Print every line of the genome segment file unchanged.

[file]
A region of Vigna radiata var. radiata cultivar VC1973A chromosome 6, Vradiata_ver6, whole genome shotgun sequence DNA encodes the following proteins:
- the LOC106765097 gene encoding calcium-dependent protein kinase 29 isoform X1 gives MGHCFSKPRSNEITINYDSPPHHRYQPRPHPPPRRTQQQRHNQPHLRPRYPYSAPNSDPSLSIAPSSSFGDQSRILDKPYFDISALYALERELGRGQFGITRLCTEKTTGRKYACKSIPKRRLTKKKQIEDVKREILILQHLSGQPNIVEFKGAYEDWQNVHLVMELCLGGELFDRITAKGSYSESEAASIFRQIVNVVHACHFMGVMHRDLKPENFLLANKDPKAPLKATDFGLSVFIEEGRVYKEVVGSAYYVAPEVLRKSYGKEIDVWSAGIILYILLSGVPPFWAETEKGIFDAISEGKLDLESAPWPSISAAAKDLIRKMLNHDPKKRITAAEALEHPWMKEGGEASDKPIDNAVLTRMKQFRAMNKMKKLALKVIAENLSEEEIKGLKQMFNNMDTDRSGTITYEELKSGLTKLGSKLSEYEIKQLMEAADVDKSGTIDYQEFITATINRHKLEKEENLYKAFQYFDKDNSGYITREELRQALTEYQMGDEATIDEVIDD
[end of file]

A region of Vigna radiata var. radiata cultivar VC1973A chromosome 6, Vradiata_ver6, whole genome shotgun sequence DNA encodes the following proteins:
- the LOC106765097 gene encoding calcium-dependent protein kinase 29 isoform X1 gives MGHCFSKPRSNEITINYDSPPHHRYQPRPHPPPRRTQQQRHNQPHLRPRYPYSAPNSDPSLSIAPSSSFGDQSRILDKPYFDISALYALERELGRGQFGITRLCTEKTTGRKYACKSIPKRRLTKKKQIEDVKREILILQHLSGQPNIVEFKGAYEDWQNVHLVMELCLGGELFDRITAKGSYSESEAASIFRQIVNVVHACHFMGVMHRDLKPENFLLANKDPKAPLKATDFGLSVFIEEGRVYKEVVGSAYYVAPEVLRKSYGKEIDVWSAGIILYILLSGVPPFWAETEKGIFDAISEGKLDLESAPWPSISAAAKDLIRKMLNHDPKKRITAAEALEHPWMKEGGEASDKPIDNAVLTRMKQFRAMNKMKKLALKVIAENLSEEEIKGLKQMFNNMDTDRSGTITYEELKSGLTKLGSKLSEYEIKQLMEAADVDKSGTIDYQEFITATINRHKLEKEENLYKAFQYFDKDNSGYITREELRQALTEYQMGDEATIDEVIDD